"Hatchet II is distinguished both by a funky, frisky sense of humor, and gore of great quality and quantity," writes Nathan Rabin at the AV Club. "There's enough viscera on display here to please even the most debauched Fangoria subscriber." Director Adam Green "has clearly spent far too much time imagining the many ways in which the human body can be vivisected. Thankfully, he's also spent a lot of time dreaming up surprisingly funny, vivid characters that qualify as more than just interchangeable slasher-bait."
More from Jeannette Catsoulis (NYT), Ed Gonzalez (Slant), Eric Hynes (TONY), Michael Ordoña (Los Angeles Times) and Ray Pride (Newcity Film). Charles Webb interviews Green for Twitch.
"A strange hybrid of personal journey, half-baked documentary and cleverly executed tease, S&Man (pronounced 'Sandman') gets up close and personal with three of the more extreme makers of underground horror and fetish films," writes Jeannette Catsoulis in the NYT. "Only two appear as themselves, but you'll have to wait for the end credits to learn which; suffice to say that the actor portraying the third was unsettling enough to make me wonder why his character — if he exists at all — was still at large."
For Nick Schager, writing in the Voice, director "JT Petty has a canny awareness of the underground horror genre — too canny, in fact, to convincingly sell his documentary about the subculture as a work of pure vérité."
"S&Man is interested in the horror film in general as a perverse bridge between the genders," writes Chuck Bowen in Slant. "Many horror films, especially the slasher, are staged as implicit wars of the sexes, with have-nots viciously murdering the haves, giving release to those who might resent their place in the social pecking order of things. S&Man stresses that the creation of these movies logically serves an even more intimate catharsis for the director: These men, who have a tendency to look like serial killers themselves, get to interact with physically idealized women as they contort them to fit the demeaning images of their dreams. But it's thornier than that: Taking off from Carol Clover's influential Men, Women and Chainsaws: Gender in the Modern Horror Film, S&Man acknowledges that both genders are getting something out of these films — that the victim/killer relationship (or director/actress) is more complicated and mutually rewarding.... The film is onto something here — a working-class view of the symbiotic relationship between director and actress in the film business and its parallel with the fantasies of the viewers."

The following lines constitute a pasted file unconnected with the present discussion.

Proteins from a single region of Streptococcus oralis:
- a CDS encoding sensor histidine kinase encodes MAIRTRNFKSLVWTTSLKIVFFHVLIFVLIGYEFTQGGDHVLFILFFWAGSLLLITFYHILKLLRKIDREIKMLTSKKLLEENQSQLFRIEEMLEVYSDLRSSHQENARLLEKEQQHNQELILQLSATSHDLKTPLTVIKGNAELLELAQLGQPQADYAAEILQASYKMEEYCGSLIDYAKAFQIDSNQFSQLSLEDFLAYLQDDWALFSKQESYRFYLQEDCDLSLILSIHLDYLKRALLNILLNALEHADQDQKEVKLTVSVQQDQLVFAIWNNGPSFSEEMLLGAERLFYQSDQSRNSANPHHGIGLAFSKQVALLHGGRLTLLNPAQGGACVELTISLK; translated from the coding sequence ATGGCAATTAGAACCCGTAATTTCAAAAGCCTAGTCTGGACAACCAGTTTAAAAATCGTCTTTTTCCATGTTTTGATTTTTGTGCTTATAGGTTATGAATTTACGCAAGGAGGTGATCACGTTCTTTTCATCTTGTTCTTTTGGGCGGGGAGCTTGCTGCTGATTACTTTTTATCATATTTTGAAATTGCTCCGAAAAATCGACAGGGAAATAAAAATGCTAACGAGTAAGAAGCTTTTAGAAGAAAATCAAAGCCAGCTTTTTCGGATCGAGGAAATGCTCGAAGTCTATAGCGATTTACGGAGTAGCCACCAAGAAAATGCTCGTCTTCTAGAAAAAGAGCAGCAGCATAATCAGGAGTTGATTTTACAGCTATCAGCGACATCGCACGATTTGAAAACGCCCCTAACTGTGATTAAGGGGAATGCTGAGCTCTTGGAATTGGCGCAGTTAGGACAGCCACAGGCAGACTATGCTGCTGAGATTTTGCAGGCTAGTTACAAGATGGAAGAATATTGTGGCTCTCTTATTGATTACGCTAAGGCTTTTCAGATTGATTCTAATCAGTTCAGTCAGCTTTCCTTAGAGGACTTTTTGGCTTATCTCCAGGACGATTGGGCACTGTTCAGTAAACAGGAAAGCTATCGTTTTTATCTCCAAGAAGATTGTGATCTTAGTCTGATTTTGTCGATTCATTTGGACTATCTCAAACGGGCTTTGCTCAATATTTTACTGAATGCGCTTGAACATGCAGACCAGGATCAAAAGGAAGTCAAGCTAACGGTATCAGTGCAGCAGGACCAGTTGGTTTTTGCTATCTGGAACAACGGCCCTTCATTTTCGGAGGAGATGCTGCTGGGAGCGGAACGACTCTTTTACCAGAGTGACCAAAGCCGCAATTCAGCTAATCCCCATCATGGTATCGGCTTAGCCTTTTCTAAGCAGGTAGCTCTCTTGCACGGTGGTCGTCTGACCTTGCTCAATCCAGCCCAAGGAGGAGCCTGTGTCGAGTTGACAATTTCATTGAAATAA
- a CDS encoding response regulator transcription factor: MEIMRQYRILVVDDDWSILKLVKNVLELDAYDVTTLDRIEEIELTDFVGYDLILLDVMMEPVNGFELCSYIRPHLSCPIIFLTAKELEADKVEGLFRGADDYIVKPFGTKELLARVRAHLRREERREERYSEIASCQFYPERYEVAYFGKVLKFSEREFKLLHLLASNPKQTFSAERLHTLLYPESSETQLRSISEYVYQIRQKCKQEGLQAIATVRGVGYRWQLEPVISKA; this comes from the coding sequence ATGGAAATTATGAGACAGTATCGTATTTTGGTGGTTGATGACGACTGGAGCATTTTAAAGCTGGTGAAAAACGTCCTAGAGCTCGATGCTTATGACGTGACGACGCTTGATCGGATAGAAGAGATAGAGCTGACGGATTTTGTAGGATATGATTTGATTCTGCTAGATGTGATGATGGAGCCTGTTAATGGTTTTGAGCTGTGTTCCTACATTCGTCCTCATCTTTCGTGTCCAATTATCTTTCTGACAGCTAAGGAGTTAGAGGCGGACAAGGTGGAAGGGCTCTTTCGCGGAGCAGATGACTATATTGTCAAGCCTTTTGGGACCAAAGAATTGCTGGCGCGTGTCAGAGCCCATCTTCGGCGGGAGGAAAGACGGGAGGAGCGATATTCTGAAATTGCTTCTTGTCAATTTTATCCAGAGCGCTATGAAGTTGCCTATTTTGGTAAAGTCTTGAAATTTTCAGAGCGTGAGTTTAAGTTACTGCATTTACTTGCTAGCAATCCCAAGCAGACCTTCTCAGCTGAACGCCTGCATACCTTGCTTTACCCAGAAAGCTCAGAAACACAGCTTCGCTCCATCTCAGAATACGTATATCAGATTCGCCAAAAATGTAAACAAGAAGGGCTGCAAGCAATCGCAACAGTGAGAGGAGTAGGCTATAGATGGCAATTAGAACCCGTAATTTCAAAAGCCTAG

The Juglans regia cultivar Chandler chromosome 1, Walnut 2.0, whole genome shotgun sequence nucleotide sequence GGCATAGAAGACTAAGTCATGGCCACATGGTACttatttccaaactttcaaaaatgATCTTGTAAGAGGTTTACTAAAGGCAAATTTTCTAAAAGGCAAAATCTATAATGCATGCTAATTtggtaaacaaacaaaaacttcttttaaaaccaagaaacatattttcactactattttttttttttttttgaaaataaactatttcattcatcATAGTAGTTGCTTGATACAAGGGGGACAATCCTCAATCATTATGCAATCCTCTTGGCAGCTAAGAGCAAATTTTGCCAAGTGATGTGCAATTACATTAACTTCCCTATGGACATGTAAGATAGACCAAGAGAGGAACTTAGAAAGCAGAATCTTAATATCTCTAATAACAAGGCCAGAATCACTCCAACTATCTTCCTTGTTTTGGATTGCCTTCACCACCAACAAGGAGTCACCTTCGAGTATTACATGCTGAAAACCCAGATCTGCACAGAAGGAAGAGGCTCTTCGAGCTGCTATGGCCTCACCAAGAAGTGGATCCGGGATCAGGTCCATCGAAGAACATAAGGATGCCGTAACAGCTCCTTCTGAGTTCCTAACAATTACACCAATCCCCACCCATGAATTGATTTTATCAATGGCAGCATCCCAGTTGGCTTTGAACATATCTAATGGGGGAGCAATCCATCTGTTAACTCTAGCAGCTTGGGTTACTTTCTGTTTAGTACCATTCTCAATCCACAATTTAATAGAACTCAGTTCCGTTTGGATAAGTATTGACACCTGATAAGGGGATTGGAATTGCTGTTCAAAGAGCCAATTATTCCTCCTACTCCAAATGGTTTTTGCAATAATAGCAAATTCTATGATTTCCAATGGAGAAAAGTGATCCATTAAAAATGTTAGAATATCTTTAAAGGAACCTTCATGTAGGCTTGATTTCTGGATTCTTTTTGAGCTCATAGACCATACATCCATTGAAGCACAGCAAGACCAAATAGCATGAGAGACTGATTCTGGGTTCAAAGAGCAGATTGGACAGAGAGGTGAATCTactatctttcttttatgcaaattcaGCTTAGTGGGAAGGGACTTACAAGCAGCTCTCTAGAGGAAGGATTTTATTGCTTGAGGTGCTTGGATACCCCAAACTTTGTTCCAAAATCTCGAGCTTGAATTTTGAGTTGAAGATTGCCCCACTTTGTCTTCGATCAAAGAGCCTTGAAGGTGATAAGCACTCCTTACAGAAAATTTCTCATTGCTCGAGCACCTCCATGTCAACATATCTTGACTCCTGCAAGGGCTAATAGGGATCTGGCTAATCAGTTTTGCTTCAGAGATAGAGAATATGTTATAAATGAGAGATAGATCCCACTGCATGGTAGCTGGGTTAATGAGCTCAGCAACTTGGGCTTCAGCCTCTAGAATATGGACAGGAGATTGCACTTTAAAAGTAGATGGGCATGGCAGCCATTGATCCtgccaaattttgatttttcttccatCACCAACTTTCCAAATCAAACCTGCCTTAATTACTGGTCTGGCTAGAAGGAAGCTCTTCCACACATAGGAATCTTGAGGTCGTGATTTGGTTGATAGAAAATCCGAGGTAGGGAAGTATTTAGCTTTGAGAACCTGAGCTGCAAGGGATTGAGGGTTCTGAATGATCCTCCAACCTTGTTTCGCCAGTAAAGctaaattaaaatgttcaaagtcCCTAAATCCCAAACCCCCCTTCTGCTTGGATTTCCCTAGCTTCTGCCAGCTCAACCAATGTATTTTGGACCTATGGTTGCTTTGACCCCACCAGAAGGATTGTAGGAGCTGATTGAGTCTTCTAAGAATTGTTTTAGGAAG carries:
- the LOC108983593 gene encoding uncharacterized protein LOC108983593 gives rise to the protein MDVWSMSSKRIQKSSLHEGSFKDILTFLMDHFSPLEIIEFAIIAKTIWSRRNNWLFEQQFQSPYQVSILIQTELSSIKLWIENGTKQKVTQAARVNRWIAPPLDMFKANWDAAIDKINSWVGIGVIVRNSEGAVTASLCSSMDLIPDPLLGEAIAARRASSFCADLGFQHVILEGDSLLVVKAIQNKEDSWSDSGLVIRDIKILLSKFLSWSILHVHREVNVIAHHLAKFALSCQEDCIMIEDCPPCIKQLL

At Brooklyn's reRun Gastropub Theater.
ALSO OPENING THIS WEEKEND
"Much happens, if not nearly enough, from the moment a shot rings out in the opening of the visually restrained, emotionally turbulent French drama Leaving and the film's blunt ending, when you learn who shot whom and why." Manohla Dargis in the NYT: "In between, a married woman, Suzanne (Kristin Scott Thomas), and a single man, Ivan (Sergi López), fall in love, leading to bedroom panting, glazed post-coital smiles, domestic stress and storm, and a world that should be shattered but often comes across as canned."
Melissa Anderson in the Voice on Catherine Corsini's 2009 film: "In its first half, Leaving offers the delight of watching Scott Thomas expertly negotiate doubt and propriety, slowly giving in to lust; Suzanne and Ivan's midday rutting feels truly emancipating. But the sequence of ridiculously desperate events triggered after Suzanne leaves her vindictive spouse... call for Scott Thomas to transform from complicated bourgeoise to unbelievable desperate housewife. In any language, the actress does what she can to best serve her scripts, even when they're hopelessly beneath her."
More from Andrew Schenker (Slant), Keith Uhlich (TONY), James van Maanen and Stephanie Zacharek (Movieline).
"Legend trumps fact in Ip Man, a kickass fictionalized biopic of the titular grandmaster of Wing Chun martial arts and mentor to Bruce Lee," writes Nick Schager in the Voice. "Hong Kong star Donnie Yen certainly proves a worthy heir to Lee's throne, bringing a calm and humility to Ip that enhances the grand precision and potency of his lightning-quick fighting techniques."